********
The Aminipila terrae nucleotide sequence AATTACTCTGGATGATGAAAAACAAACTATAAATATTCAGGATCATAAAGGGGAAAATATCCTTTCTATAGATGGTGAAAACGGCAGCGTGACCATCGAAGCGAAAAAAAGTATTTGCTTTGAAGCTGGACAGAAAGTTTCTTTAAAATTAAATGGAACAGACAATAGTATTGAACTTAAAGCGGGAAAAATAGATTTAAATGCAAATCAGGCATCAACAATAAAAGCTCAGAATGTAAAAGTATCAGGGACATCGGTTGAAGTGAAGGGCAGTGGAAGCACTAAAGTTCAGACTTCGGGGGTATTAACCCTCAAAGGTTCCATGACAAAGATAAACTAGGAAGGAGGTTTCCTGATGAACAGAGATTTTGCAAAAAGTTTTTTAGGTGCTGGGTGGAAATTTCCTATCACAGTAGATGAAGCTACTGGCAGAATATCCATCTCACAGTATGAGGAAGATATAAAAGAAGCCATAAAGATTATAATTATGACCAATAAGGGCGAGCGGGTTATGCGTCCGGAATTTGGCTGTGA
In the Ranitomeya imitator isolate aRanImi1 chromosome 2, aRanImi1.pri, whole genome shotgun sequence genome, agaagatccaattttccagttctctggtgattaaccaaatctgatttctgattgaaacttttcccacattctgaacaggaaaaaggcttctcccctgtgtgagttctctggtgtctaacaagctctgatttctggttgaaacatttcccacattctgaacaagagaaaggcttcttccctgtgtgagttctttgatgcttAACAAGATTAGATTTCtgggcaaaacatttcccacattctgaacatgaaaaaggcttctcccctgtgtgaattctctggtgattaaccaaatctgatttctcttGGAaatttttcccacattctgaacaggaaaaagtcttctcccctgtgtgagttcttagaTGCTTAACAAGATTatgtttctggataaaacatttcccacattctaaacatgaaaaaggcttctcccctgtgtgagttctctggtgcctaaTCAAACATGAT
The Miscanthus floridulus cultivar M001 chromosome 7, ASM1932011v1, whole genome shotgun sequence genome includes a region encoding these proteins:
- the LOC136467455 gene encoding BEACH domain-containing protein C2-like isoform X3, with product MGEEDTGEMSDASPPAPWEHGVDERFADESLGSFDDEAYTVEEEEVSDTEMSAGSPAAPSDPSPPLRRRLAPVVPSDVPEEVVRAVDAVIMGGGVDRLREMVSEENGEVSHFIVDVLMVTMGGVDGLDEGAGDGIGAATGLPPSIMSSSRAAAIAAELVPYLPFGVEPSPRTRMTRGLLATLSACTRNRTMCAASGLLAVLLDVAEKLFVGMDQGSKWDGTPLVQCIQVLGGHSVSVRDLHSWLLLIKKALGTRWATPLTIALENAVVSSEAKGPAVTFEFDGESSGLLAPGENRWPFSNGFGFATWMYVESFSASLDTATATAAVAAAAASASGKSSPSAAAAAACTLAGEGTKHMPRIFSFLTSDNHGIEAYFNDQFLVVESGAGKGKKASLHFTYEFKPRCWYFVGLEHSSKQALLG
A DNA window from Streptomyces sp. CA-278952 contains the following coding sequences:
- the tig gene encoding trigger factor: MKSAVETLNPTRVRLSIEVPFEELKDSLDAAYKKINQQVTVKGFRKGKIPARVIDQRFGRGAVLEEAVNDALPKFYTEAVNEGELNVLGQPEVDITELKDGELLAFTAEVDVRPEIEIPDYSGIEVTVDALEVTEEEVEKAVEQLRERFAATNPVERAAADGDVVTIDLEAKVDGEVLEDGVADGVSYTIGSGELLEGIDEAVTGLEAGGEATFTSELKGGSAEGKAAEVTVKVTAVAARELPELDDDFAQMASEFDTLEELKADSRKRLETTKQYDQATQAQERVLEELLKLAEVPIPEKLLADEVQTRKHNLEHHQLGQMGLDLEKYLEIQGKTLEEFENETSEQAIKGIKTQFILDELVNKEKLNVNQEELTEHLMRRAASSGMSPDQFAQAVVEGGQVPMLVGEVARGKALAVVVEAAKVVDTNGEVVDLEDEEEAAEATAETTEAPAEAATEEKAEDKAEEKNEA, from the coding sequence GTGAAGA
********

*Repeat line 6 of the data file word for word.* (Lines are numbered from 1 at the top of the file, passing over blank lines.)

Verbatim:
- the tig gene encoding trigger factor: MKSAVETLNPTRVRLSIEVPFEELKDSLDAAYKKINQQVTVKGFRKGKIPARVIDQRFGRGAVLEEAVNDALPKFYTEAVNEGELNVLGQPEVDITELKDGELLAFTAEVDVRPEIEIPDYSGIEVTVDALEVTEEEVEKAVEQLRERFAATNPVERAAADGDVVTIDLEAKVDGEVLEDGVADGVSYTIGSGELLEGIDEAVTGLEAGGEATFTSELKGGSAEGKAAEVTVKVTAVAARELPELDDDFAQMASEFDTLEELKADSRKRLETTKQYDQATQAQERVLEELLKLAEVPIPEKLLADEVQTRKHNLEHHQLGQMGLDLEKYLEIQGKTLEEFENETSEQAIKGIKTQFILDELVNKEKLNVNQEELTEHLMRRAASSGMSPDQFAQAVVEGGQVPMLVGEVARGKALAVVVEAAKVVDTNGEVVDLEDEEEAAEATAETTEAPAEAATEEKAEDKAEEKNEA, from the coding sequence GTGAAGA